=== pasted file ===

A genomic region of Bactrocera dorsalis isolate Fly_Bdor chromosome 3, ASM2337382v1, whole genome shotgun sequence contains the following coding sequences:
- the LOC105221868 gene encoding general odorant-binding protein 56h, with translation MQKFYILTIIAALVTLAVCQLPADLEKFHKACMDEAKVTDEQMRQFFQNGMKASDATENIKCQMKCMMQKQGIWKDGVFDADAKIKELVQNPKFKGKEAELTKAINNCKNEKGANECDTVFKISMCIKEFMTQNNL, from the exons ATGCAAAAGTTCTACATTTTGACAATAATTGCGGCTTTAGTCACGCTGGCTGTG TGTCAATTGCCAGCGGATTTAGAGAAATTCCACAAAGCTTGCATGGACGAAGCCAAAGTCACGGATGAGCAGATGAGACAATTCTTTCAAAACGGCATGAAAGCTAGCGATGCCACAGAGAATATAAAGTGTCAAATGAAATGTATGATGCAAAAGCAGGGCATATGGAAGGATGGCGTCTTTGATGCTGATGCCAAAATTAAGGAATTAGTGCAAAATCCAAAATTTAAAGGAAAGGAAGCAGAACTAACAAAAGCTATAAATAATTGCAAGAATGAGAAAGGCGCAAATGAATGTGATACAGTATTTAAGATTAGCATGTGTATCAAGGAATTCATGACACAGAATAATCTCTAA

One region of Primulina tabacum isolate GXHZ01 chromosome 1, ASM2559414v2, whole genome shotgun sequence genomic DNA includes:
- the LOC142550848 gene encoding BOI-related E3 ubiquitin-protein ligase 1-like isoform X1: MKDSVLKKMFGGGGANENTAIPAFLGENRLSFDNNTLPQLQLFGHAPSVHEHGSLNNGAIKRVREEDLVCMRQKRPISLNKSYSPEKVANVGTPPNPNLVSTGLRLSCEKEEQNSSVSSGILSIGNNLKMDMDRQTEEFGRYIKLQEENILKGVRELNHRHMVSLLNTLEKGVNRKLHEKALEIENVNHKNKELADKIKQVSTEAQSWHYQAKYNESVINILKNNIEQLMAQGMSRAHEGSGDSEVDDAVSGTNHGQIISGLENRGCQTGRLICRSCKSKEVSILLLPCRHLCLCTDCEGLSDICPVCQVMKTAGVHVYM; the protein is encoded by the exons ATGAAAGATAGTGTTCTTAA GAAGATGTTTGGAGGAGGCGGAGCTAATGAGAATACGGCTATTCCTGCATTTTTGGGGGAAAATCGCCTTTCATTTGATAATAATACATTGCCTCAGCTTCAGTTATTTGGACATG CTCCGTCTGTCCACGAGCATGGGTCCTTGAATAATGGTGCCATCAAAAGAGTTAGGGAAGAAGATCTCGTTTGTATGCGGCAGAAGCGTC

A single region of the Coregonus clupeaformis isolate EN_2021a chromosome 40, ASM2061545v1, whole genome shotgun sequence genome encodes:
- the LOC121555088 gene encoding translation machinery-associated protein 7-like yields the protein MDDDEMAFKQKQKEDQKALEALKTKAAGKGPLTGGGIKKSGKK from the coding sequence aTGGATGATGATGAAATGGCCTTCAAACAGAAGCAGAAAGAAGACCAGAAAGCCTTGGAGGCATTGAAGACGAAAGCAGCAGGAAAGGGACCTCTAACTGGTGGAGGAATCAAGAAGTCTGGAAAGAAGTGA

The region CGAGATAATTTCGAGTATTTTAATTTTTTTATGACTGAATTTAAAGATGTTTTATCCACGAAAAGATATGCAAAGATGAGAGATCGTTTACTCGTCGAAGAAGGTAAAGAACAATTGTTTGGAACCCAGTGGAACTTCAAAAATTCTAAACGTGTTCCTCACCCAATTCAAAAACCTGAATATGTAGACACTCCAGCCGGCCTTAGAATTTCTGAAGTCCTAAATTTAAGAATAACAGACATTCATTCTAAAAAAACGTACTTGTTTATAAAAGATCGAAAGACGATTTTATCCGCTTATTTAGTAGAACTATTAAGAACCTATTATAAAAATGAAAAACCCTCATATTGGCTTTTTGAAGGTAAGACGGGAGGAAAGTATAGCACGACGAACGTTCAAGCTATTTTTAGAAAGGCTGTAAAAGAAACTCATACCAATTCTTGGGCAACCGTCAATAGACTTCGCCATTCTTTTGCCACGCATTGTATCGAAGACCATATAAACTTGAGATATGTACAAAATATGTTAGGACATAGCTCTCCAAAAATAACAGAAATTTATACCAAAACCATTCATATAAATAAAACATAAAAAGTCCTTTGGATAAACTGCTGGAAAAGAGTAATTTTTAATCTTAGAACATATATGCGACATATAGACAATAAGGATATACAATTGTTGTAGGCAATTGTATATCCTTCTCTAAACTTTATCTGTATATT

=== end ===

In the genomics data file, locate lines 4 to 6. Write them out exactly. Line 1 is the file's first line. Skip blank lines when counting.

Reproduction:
- the LOC142550848 gene encoding BOI-related E3 ubiquitin-protein ligase 1-like isoform X1: MKDSVLKKMFGGGGANENTAIPAFLGENRLSFDNNTLPQLQLFGHAPSVHEHGSLNNGAIKRVREEDLVCMRQKRPISLNKSYSPEKVANVGTPPNPNLVSTGLRLSCEKEEQNSSVSSGILSIGNNLKMDMDRQTEEFGRYIKLQEENILKGVRELNHRHMVSLLNTLEKGVNRKLHEKALEIENVNHKNKELADKIKQVSTEAQSWHYQAKYNESVINILKNNIEQLMAQGMSRAHEGSGDSEVDDAVSGTNHGQIISGLENRGCQTGRLICRSCKSKEVSILLLPCRHLCLCTDCEGLSDICPVCQVMKTAGVHVYM; the protein is encoded by the exons ATGAAAGATAGTGTTCTTAA GAAGATGTTTGGAGGAGGCGGAGCTAATGAGAATACGGCTATTCCTGCATTTTTGGGGGAAAATCGCCTTTCATTTGATAATAATACATTGCCTCAGCTTCAGTTATTTGGACATG CTCCGTCTGTCCACGAGCATGGGTCCTTGAATAATGGTGCCATCAAAAGAGTTAGGGAAGAAGATCTCGTTTGTATGCGGCAGAAGCGTC

A single region of the Coregonus clupeaformis isolate EN_2021a chromosome 40, ASM2061545v1, whole genome shotgun sequence genome encodes:
- the LOC121555088 gene encoding translation machinery-associated protein 7-like yields the protein MDDDEMAFKQKQKEDQKALEALKTKAAGKGPLTGGGIKKSGKK from the coding sequence aTGGATGATGATGAAATGGCCTTCAAACAGAAGCAGAAAGAAGACCAGAAAGCCTTGGAGGCATTGAAGACGAAAGCAGCAGGAAAGGGACCTCTAACTGGTGGAGGAATCAAGAAGTCTGGAAAGAAGTGA